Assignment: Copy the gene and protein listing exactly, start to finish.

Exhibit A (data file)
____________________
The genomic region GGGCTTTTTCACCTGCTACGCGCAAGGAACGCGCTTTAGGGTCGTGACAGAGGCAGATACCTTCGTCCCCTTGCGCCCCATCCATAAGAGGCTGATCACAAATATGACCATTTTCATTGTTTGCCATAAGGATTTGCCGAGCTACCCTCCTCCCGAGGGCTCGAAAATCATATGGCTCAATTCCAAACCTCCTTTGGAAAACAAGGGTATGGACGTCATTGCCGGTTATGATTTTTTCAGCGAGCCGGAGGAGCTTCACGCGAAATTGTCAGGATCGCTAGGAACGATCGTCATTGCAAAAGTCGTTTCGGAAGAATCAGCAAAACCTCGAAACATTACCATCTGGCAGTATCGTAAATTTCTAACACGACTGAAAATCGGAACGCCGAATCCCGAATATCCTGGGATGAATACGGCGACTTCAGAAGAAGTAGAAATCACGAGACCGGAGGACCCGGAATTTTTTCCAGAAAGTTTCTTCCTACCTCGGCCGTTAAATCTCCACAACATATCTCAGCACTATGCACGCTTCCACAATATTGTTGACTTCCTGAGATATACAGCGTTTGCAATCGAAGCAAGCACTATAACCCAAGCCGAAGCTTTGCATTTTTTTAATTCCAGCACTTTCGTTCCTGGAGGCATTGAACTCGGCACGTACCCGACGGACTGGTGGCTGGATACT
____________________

The genomic region GGGCTTTTTCACCTGCTACGCGCAAGGAACGCGCTTTAGGGTCGTGACAGAGGCAGATACCTTCGTCCCCTTGCGCCCCATCCATAAGAGGCTGATCACAAATATGACCATTTTCATTGTTTGCCATAAGGATTTGCCGAGCTACCCTCCTCCCGAGGGCTCGAAAATCATATGGCTCAATTCCAAACCTCCTTTGGAAAACAAGGGTATGGACGTCATTGCCGGTTATGATTTTTTCAGCGAGCCGGAGGAGCTTCACGCGAAATTGTCAGGATCGCTAGGAACGATCGTCATTGCAAAAGTCGTTTCGGAAGAATCAGCAAAACCTCGAAACATTACCATCTGGCAGTATCGTAAATTTCTAACACGACTGAAAATCGGAACGCCGAATCCCGAATATCCTGGGATGAATACGGCGACTTCAGAAGAAGTAGAAATCACGAGACCGGAGGACCCGGAATTTTTTCCAGAAAGTTTCTTCCTACCTCGGCCGTTAAATCTCCACAACATATCTCAGCACTATGCACGCTTCCACAATATTGTTGACTTCCTGAGATATACAGCGTTTGCAATCGAAGCAAGCACTATAACCCAAGCCGAAGCTTTGCATTTTTTTAATTCCAGCACTTTCGTTCCTGGAGGCATTGAACTCGGCACGTACCCGACGGACTGGTGGCTGGATACT